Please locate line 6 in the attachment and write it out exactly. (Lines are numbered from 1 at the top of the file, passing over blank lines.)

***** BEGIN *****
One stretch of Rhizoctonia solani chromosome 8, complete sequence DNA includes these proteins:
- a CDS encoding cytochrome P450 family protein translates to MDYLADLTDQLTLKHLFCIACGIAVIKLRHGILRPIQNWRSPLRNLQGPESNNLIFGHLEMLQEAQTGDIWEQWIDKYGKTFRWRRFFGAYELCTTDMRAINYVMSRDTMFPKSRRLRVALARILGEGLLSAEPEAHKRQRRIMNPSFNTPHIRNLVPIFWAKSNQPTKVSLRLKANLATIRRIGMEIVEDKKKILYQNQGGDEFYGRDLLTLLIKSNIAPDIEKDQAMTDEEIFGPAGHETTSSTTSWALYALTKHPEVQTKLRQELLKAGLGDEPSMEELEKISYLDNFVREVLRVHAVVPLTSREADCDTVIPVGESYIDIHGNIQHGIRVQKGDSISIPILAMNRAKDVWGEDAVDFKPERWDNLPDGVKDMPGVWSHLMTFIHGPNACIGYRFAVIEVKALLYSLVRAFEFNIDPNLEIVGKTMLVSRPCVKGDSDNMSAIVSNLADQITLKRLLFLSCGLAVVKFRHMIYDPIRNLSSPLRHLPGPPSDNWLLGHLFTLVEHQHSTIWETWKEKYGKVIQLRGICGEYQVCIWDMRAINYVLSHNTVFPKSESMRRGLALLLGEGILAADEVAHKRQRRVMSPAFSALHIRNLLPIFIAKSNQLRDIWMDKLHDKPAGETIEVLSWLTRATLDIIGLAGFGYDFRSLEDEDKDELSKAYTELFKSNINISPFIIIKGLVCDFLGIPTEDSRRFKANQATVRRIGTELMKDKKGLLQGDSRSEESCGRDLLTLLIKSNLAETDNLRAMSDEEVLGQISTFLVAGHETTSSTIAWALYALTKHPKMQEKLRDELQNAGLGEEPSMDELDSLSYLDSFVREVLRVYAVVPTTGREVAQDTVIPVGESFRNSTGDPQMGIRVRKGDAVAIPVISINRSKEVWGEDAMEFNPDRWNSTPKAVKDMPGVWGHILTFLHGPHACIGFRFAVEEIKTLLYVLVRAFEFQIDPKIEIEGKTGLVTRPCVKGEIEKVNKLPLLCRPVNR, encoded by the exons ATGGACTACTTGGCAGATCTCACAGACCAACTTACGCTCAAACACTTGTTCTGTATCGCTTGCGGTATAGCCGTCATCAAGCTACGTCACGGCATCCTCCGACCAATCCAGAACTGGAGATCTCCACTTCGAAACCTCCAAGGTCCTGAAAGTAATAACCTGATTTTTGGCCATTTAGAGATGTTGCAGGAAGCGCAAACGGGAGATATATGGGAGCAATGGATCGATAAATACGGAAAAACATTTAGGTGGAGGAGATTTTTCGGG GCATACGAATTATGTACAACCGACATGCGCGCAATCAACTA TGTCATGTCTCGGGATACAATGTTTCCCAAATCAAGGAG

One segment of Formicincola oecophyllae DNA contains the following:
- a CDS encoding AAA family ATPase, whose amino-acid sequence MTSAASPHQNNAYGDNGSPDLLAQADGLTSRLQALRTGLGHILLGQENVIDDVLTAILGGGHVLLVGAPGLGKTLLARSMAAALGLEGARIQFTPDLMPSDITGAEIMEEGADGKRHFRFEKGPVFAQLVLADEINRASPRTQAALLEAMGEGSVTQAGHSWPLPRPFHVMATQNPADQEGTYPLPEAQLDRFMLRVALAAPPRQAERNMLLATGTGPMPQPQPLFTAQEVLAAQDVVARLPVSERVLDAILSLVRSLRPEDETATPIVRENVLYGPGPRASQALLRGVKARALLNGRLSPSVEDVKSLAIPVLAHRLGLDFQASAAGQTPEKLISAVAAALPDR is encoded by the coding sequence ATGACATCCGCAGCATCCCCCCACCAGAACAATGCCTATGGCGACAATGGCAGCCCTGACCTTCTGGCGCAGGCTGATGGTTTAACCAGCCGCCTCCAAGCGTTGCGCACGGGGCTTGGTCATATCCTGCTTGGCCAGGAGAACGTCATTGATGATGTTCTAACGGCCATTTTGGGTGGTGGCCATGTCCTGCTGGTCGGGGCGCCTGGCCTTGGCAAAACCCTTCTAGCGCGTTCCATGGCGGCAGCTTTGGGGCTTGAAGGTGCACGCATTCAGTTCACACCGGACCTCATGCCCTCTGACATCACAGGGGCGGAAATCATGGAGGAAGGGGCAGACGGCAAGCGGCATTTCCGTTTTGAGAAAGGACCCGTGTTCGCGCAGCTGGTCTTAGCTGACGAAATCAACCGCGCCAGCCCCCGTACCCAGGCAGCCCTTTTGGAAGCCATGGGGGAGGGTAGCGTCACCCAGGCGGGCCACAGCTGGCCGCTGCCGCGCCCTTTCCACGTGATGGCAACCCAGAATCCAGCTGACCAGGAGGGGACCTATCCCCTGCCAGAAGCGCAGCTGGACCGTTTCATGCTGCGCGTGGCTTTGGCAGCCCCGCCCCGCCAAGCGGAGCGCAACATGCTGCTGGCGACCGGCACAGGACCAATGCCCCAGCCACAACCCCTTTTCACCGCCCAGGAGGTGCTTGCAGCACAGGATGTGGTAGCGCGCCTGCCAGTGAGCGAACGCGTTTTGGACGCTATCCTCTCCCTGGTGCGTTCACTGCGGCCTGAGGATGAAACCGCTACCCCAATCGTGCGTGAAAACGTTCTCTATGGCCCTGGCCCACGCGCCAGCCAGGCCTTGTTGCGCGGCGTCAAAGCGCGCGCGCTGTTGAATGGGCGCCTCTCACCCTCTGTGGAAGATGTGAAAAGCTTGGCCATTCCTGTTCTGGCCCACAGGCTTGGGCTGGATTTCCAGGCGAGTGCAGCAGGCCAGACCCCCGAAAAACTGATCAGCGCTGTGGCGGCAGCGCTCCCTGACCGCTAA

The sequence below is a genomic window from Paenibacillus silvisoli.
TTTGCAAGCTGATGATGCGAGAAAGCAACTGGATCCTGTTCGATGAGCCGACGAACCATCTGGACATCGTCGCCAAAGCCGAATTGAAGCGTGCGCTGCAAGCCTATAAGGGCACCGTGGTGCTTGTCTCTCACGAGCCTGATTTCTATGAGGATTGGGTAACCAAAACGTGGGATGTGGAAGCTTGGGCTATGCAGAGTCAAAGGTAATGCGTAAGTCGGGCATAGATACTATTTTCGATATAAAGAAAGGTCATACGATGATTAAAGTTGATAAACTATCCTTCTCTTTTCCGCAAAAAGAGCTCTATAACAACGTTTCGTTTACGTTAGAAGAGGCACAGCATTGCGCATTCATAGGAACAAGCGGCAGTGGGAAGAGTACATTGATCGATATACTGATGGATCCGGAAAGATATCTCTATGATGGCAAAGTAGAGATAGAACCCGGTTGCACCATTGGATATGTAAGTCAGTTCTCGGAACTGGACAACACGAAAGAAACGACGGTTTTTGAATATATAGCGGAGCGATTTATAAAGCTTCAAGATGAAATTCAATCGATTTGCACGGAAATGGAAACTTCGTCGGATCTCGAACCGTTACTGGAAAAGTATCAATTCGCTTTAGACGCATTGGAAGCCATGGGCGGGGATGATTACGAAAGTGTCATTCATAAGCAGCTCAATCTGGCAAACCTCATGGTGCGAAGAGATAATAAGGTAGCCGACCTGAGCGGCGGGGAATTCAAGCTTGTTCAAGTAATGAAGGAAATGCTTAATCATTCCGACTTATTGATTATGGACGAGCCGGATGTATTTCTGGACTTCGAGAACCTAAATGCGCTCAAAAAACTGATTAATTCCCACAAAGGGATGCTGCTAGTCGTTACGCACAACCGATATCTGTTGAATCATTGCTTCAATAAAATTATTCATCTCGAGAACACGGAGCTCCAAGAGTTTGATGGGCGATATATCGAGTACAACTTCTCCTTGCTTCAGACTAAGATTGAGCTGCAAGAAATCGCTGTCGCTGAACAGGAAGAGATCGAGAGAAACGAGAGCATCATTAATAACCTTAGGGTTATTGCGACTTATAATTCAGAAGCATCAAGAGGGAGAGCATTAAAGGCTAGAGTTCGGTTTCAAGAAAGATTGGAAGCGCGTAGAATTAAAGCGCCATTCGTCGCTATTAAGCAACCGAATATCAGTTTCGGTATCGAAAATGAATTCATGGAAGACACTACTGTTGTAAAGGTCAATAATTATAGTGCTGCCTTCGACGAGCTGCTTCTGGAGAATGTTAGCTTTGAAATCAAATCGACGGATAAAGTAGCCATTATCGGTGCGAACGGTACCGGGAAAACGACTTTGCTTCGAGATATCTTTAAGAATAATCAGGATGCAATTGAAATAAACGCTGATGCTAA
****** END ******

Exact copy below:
TTTGCAAGCTGATGATGCGAGAAAGCAACTGGATCCTGTTCGATGAGCCGACGAACCATCTGGACATCGTCGCCAAAGCCGAATTGAAGCGTGCGCTGCAAGCCTATAAGGGCACCGTGGTGCTTGTCTCTCACGAGCCTGATTTCTATGAGGATTGGGTAACCAAAACGTGGGATGTGGAAGCTTGGGCTATGCAGAGTCAAAGGTAATGCGTAAGTCGGGCATAGATACTATTTTCGATATAAAGAAAGGTCATACGATGATTAAAGTTGATAAACTATCCTTCTCTTTTCCGCAAAAAGAGCTCTATAACAACGTTTCGTTTACGTTAGAAGAGGCACAGCATTGCGCATTCATAGGAACAAGCGGCAGTGGGAAGAGTACATTGATCGATATACTGATGGATCCGGAAAGATATCTCTATGATGGCAAAGTAGAGATAGAACCCGGTTGCACCATTGGATATGTAAGTCAGTTCTCGGAACTGGACAACACGAAAGAAACGACGGTTTTTGAATATATAGCGGAGCGATTTATAAAGCTTCAAGATGAAATTCAATCGATTTGCACGGAAATGGAAACTTCGTCGGATCTCGAACCGTTACTGGAAAAGTATCAATTCGCTTTAGACGCATTGGAAGCCATGGGCGGGGATGATTACGAAAGTGTCATTCATAAGCAGCTCAATCTGGCAAACCTCATGGTGCGAAGAGATAATAAGGTAGCCGACCTGAGCGGCGGGGAATTCAAGCTTGTTCAAGTAATGAAGGAAATGCTTAATCATTCCGACTTATTGATTATGGACGAGCCGGATGTATTTCTGGACTTCGAGAACCTAAATGCGCTCAAAAAACTGATTAATTCCCACAAAGGGATGCTGCTAGTCGTTACGCACAACCGATATCTGTTGAATCATTGCTTCAATAAAATTATTCATCTCGAGAACACGGAGCTCCAAGAGTTTGATGGGCGATATATCGAGTACAACTTCTCCTTGCTTCAGACTAAGATTGAGCTGCAAGAAATCGCTGTCGCTGAACAGGAAGAGATCGAGAGAAACGAGAGCATCATTAATAACCTTAGGGTTATTGCGACTTATAATTCAGAAGCATCAAGAGGGAGAGCATTAAAGGCTAGAGTTCGGTTTCAAGAAAGATTGGAAGCGCGTAGAATTAAAGCGCCATTCGTCGCTATTAAGCAACCGAATATCAGTTTCGGTATCGAAAATGAATTCATGGAAGACACTACTGTTGTAAAGGTCAATAATTATAGTGCTGCCTTCGACGAGCTGCTTCTGGAGAATGTTAGCTTTGAAATCAAATCGACGGATAAAGTAGCCATTATCGGTGCGAACGGTACCGGGAAAACGACTTTGCTTCGAGATATCTTTAAGAATAATCAGGATGCAATTGAAATAAACGCTGATGCTAA